My favorite hilarious take on the Whole Foods Homophobic Hate Hoax is the Twitter-posted photo of the pepperoni pizza with the word "FAG" superimposed on the image in fake blue icing. "This isn't the pizza I ordered,' tweeted the poster, who calls himself Sleepy Poptart. (Trigger warning: some of the reply tweets are kinda NSFW.)
It's about time that one of those phony hate crimes that almost invariably turns out to be the handiwork of the self-styled victim got laughed out of the court of public opinion.
And even better, the Whole Foods Market in Austin, Texas, promptly filed a $100,000 counter-suit against an openly gay pastor who had posted a video claiming that a Whole Foods employee had added the word "FAG" to the center of a cake that Brown had ordered bearing the gay-rights slogan "LOVE WINS" in squeeze-inscribed blue icing. The Austin American-Statesman reports:
Whole Foods also released its security footage video from its North Lamar Boulevard flagship store that it says contradicts the man’s claims that the store included the slur on the “Love Wins” cake he ordered.
Whole Foods on Tuesday said it has investigated and said the man, Jordan Brown, made fraudulent claims. Brown filed a lawsuit against Whole Foods.
In a countersuit filed in state district court in Travis County, Whole Foods says Brown “intentionally, knowingly and falsely accused Whole Foods and its employees of writing the homophobic slur… on a custom made cake that he ordered from WFM’s Lamar Store in Austin…”
The suit denies those claims, and accuses Brown of acting “with malice, and he has damaged the reputation and business of WFM.”
The lawsuit seeks at least $100,000 in damages from Brown.
Brown had earlier been holding quite the pity party for himself. He Twitter-posted a purported photo of the cake with its offensive word, tweeting, "That's not the cake I ordered."
Brown is openly gay and is the founder of Church of Open Doors, a non-denominational Christian and LGBT-welcoming church in Southeast Austin. The message brought back memories of being bullied and humiliated over his sexual orientation, Brown said.
“This has been extremely offensive and humiliating,” he said.
Later that day, Brown spoke with a store employee about the incident, the lawsuit said. The employee eventually told him he had concluded the store had not done anything wrong, according to the lawsuit.
Brown’s attorney Austin Kaplan said they filed a lawsuit at the Travis County District court Monday after several days of unsuccessful attempts to reach the Whole Foods corporate and legal offices.
“It’s all the more frustrating and disappointing for this to happen with a company that professes to have the kind of values of inclusion, equality and tolerance that we share,” Kaplan said. “This cake contained a slur directed at the LGBT community, but the next could contain slurs directed at different races, religions, or national origins.”…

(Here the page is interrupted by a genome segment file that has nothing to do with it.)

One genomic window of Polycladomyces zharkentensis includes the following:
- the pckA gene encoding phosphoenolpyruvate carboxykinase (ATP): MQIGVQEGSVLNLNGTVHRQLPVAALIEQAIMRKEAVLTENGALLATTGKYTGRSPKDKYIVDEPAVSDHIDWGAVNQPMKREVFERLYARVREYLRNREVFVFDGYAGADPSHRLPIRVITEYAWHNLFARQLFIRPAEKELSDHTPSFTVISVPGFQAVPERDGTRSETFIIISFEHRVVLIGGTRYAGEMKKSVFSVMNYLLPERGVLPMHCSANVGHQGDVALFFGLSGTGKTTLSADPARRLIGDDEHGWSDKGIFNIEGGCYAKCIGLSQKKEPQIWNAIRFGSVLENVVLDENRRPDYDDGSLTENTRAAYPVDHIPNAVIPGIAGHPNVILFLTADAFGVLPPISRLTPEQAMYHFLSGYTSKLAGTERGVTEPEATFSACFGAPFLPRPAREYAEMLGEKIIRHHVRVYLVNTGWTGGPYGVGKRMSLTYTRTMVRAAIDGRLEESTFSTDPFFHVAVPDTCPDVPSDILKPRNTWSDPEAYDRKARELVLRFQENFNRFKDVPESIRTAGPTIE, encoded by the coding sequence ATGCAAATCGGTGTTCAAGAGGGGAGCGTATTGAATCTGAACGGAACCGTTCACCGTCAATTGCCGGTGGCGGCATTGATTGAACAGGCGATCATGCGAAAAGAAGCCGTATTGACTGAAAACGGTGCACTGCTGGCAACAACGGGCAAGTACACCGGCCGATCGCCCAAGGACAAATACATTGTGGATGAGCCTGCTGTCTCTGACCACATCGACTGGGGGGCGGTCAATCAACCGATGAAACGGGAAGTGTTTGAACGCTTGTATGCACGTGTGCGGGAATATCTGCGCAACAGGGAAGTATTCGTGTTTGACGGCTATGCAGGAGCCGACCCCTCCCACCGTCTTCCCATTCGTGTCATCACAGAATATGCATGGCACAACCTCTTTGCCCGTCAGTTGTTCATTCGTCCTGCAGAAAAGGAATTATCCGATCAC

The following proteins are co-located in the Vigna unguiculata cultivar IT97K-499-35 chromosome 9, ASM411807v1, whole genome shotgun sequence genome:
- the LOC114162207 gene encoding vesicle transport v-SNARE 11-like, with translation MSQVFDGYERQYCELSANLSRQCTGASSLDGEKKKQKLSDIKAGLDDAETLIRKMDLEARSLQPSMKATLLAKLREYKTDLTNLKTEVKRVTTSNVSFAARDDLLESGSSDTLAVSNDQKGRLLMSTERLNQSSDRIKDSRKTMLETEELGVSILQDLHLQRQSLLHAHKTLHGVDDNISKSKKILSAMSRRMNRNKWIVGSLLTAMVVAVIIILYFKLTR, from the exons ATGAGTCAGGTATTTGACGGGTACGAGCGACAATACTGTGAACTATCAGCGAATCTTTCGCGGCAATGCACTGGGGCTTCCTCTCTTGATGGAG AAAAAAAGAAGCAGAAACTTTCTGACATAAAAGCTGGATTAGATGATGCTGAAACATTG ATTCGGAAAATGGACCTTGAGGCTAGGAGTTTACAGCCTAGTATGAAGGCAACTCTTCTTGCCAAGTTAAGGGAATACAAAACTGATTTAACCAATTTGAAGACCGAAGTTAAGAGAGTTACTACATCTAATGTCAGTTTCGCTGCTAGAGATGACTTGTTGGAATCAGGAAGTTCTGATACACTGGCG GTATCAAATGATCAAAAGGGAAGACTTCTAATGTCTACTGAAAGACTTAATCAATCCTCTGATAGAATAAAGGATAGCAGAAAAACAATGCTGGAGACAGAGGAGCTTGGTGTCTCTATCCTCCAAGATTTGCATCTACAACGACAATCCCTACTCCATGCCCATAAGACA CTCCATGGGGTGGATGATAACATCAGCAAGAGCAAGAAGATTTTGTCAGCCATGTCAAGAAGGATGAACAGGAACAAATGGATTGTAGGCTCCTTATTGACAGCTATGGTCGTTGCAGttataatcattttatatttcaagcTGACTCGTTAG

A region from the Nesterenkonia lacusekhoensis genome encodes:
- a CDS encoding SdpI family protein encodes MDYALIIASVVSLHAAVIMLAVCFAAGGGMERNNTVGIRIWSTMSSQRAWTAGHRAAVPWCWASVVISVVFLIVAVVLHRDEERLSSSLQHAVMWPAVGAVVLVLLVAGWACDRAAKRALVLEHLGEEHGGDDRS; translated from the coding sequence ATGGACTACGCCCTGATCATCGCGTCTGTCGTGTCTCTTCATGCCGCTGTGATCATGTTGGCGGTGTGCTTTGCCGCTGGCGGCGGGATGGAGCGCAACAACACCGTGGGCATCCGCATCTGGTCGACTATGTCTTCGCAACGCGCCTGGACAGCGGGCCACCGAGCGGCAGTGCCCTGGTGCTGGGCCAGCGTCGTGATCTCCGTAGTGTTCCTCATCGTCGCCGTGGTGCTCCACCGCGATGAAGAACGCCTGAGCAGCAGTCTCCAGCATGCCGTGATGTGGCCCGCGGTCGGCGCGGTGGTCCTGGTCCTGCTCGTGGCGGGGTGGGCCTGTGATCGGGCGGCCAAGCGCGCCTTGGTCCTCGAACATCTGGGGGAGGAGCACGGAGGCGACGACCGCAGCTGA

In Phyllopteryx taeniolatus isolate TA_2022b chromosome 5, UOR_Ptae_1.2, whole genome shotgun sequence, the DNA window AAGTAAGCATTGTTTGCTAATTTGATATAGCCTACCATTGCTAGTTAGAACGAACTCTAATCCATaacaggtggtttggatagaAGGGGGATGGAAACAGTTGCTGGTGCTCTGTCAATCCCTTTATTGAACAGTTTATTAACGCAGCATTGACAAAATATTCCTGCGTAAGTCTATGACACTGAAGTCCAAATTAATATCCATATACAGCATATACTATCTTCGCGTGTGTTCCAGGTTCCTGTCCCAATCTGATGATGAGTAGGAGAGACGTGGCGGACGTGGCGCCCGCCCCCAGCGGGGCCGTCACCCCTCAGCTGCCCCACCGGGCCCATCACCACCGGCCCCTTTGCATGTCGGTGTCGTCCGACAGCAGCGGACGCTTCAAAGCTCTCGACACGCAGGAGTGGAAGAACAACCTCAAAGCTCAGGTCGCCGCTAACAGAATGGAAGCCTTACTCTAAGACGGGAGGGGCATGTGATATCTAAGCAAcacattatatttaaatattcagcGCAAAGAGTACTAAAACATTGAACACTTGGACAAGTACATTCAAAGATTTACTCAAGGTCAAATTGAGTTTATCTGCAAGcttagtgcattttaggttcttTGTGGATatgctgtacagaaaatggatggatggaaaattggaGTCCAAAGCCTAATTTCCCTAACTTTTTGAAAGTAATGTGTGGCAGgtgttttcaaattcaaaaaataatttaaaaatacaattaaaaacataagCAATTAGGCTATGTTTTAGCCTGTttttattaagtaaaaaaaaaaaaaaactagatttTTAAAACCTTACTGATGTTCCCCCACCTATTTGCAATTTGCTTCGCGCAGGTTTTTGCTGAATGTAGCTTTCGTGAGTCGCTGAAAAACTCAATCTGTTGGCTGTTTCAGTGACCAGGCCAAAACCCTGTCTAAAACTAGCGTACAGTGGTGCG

In the lawsuit, Brown is requesting a jury trial and is seeking unspecified damages and monetary relief for mental anguish, court costs and other expenses.
“I’m horrified that this has happened and I’m hopeful that through my actions I can protect others in the Austin LGBT community,” he said.
And as the website Got Religion reports, more than 50 credulous jjouirnalists for such news out lets as CBS and the New York Daily News duly pulled their chins and went with Brown's versionof the gay-slur cake frosting..
In response to Brown's allegations, Whole Foods pointed out that the employee who had written the "LOVE WINS" inscription onto the top of the pre-frosted cake was actually a "member of the LGBT community" and that other employees had witnessed that no anti-gay slurs were added.
But the real clincher to Whole Foods's case was this:
The retailer went on to say Brown admitted that he was in sole possession and control of the cake until he posted his video, which showed the UPC label on the bottom and side of the box.
“After reviewing their security footage of Mr. Brown, it’s clear that the UPC label was in fact on top of the cake box, not on the side of the package,” Whole Foods said. “This is evident as the cashier scans the UPC code on top of the box, which you can view here.”
Social Justice Warrior hoaxing is having a heyday. Whether you’re a multi-racial family surreptitiously spray-painting your own home with racist graffiti, a lesbian waitress writing fake anti-gay notes on receipts, an overweight teen falsely claiming a store clerk called you fat, or an activist sending yourself hateful tweets, never has the time been better to advance your cause using a bit of fakery.
But as the links above show, you have to be good at your game if you don’t want to be caught.
Hemingway offers some tips on how cake-hoaxers of the future can make a more convincing case than Brown apparently did. They include: Don't pick as your hate-crime perp an obviously progressive entity such as the ultra-socially conscious Whole Foods; and if, you're going to add something to a blue squeeze-inscription, make sure that your own shade of blue matches. (Many cake decorators have tweeted to say that not only did the blues not match, but the handwriting styles didn't match, either.)